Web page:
Point: Lower-cost testing and diagnostic tools mean new opportunities for the innovation of personalization.
Story: The declining cost of genetic assays provides a new basis for innovative products and services in medicine. The company 23andMe exemplifies this trend. The company provides a fascinating personalized service. Here’s how it works: a customer submits a saliva sample to the company, and the company analyzes the person’s DNA. In particular, 23andMe identifies common genetic variations and provides the customer with a list of the genetic variations he or she has. Further, 23andMe explains the likely implications of those variations. For example, one variation might indicate a person’s increased chance of getting a disease, like diabetes. Other variations might give clues to the person’s sensitivity to various drugs.
For the individual, 23andMe provides reports as well as forums where people can converse with others who share similar genetic patterns.
But 23andMe doesn’t just providing an innovative service — the company uses the data it gets from customers as a foundation for future innovation. Here’s how: 23andMe aggregates each individual’s data to enable analysis of broader patterns. In particular, this aggregation can lead to new lines of research that support personalized medicine.
Personalized medicine could change which drugs people take, and it could affect which drugs make it to the market. Today, pharmaceuticals that are beneficial to a subset of the population aren’t approved for use or are pulled from the market because of increased risk of adverse reactions in a different subset of the population. If genetic testing can identify which consumers would respond well to a drug and which might react poorly to a drug, then more drugs can stay on the market, available to those who would not have adverse reactions to using them.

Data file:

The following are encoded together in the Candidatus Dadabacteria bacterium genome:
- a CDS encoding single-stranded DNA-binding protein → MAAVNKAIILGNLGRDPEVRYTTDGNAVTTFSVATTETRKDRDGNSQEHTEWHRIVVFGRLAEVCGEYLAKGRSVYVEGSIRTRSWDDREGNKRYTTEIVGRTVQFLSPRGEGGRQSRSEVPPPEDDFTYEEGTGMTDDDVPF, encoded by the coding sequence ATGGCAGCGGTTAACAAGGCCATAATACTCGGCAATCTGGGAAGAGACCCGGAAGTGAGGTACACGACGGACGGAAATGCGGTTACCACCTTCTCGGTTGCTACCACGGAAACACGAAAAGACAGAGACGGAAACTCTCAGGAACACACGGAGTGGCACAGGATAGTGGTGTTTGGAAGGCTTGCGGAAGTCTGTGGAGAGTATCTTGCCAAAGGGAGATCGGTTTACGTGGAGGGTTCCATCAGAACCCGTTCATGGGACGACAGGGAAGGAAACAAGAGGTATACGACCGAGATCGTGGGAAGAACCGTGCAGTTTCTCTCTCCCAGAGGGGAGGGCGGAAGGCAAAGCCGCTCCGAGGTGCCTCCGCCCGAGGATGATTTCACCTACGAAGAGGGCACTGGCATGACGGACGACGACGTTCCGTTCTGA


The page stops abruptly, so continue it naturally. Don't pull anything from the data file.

More broadly, the story illustrates how a new dimension of low-cost testing or diagnostic technology can create a new ecosystem for innovative services and products. Lowering the cost of data on the customer improves the fit of products to customers. This increases satisfaction, reduces product returns, and enables higher profits on smaller niche customer populations. Thus, the data enables incremental innovation of new variant products and as well as more radical innovation such as 23andMe.
- Look for new low-cost technologies that enable the collection of new data on customers or enable customers to know more about their individuals needs.
- Consider how to leverage that deeper personalization data through personalized products, better segmentation of services, or affinity groups for open innovation
- Reconsider failed innovations or products — would the prior flop succeed if a low-cost test could identify the right customers for that product?